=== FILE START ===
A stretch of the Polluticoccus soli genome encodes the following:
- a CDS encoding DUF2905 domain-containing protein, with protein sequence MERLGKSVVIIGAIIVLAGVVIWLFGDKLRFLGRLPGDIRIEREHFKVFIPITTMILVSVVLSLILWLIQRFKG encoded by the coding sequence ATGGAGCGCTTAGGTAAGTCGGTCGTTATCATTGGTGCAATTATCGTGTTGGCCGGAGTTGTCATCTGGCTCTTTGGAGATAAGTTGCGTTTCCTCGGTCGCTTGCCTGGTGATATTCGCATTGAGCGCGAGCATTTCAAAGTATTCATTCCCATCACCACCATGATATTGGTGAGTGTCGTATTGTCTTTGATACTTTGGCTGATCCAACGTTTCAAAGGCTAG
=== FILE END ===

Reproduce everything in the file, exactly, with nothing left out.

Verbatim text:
A stretch of the Polluticoccus soli genome encodes the following:
- a CDS encoding DUF2905 domain-containing protein, with protein sequence MERLGKSVVIIGAIIVLAGVVIWLFGDKLRFLGRLPGDIRIEREHFKVFIPITTMILVSVVLSLILWLIQRFKG encoded by the coding sequence ATGGAGCGCTTAGGTAAGTCGGTCGTTATCATTGGTGCAATTATCGTGTTGGCCGGAGTTGTCATCTGGCTCTTTGGAGATAAGTTGCGTTTCCTCGGTCGCTTGCCTGGTGATATTCGCATTGAGCGCGAGCATTTCAAAGTATTCATTCCCATCACCACCATGATATTGGTGAGTGTCGTATTGTCTTTGATACTTTGGCTGATCCAACGTTTCAAAGGCTAG